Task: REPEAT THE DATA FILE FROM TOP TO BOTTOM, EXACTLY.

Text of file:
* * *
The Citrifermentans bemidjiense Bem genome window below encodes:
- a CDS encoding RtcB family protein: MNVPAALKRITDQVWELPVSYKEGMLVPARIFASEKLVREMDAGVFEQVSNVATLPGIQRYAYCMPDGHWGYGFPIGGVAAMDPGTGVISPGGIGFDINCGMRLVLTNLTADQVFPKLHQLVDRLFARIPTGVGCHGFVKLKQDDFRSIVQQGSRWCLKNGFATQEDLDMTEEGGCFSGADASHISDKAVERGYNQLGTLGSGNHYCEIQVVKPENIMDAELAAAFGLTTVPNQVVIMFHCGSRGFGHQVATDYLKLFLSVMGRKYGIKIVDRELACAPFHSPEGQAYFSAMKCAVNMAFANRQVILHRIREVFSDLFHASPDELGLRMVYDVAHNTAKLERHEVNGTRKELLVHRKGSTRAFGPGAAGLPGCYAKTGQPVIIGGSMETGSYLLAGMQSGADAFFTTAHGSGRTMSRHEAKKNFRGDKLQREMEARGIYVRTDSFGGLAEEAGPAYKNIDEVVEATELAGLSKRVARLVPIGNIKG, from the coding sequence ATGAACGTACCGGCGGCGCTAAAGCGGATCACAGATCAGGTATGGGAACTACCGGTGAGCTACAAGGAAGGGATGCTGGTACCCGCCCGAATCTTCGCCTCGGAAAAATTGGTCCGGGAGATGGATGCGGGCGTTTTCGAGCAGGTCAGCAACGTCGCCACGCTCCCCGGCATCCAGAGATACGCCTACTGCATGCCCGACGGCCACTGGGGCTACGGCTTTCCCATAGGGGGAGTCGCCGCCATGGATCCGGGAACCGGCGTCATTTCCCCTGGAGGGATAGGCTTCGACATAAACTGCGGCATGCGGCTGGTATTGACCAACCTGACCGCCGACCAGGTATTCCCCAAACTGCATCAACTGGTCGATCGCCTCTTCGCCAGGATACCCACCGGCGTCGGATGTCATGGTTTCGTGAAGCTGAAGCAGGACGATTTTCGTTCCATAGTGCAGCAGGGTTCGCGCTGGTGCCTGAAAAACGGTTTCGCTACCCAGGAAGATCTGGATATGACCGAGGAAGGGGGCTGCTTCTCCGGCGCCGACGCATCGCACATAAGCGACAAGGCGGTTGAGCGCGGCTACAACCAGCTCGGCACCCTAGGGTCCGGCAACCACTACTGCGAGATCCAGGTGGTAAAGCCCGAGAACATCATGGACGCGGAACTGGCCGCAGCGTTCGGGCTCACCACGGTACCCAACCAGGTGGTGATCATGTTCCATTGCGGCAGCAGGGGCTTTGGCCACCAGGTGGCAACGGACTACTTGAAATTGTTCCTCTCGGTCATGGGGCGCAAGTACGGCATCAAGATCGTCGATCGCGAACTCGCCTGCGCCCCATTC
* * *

The Citrifermentans bemidjiense Bem genome window below encodes:
- a CDS encoding RtcB family protein: MNVPAALKRITDQVWELPVSYKEGMLVPARIFASEKLVREMDAGVFEQVSNVATLPGIQRYAYCMPDGHWGYGFPIGGVAAMDPGTGVISPGGIGFDINCGMRLVLTNLTADQVFPKLHQLVDRLFARIPTGVGCHGFVKLKQDDFRSIVQQGSRWCLKNGFATQEDLDMTEEGGCFSGADASHISDKAVERGYNQLGTLGSGNHYCEIQVVKPENIMDAELAAAFGLTTVPNQVVIMFHCGSRGFGHQVATDYLKLFLSVMGRKYGIKIVDRELACAPFHSPEGQAYFSAMKCAVNMAFANRQVILHRIREVFSDLFHASPDELGLRMVYDVAHNTAKLERHEVNGTRKELLVHRKGSTRAFGPGAAGLPGCYAKTGQPVIIGGSMETGSYLLAGMQSGADAFFTTAHGSGRTMSRHEAKKNFRGDKLQREMEARGIYVRTDSFGGLAEEAGPAYKNIDEVVEATELAGLSKRVARLVPIGNIKG, from the coding sequence ATGAACGTACCGGCGGCGCTAAAGCGGATCACAGATCAGGTATGGGAACTACCGGTGAGCTACAAGGAAGGGATGCTGGTACCCGCCCGAATCTTCGCCTCGGAAAAATTGGTCCGGGAGATGGATGCGGGCGTTTTCGAGCAGGTCAGCAACGTCGCCACGCTCCCCGGCATCCAGAGATACGCCTACTGCATGCCCGACGGCCACTGGGGCTACGGCTTTCCCATAGGGGGAGTCGCCGCCATGGATCCGGGAACCGGCGTCATTTCCCCTGGAGGGATAGGCTTCGACATAAACTGCGGCATGCGGCTGGTATTGACCAACCTGACCGCCGACCAGGTATTCCCCAAACTGCATCAACTGGTCGATCGCCTCTTCGCCAGGATACCCACCGGCGTCGGATGTCATGGTTTCGTGAAGCTGAAGCAGGACGATTTTCGTTCCATAGTGCAGCAGGGTTCGCGCTGGTGCCTGAAAAACGGTTTCGCTACCCAGGAAGATCTGGATATGACCGAGGAAGGGGGCTGCTTCTCCGGCGCCGACGCATCGCACATAAGCGACAAGGCGGTTGAGCGCGGCTACAACCAGCTCGGCACCCTAGGGTCCGGCAACCACTACTGCGAGATCCAGGTGGTAAAGCCCGAGAACATCATGGACGCGGAACTGGCCGCAGCGTTCGGGCTCACCACGGTACCCAACCAGGTGGTGATCATGTTCCATTGCGGCAGCAGGGGCTTTGGCCACCAGGTGGCAACGGACTACTTGAAATTGTTCCTCTCGGTCATGGGGCGCAAGTACGGCATCAAGATCGTCGATCGCGAACTCGCCTGCGCCCCATTC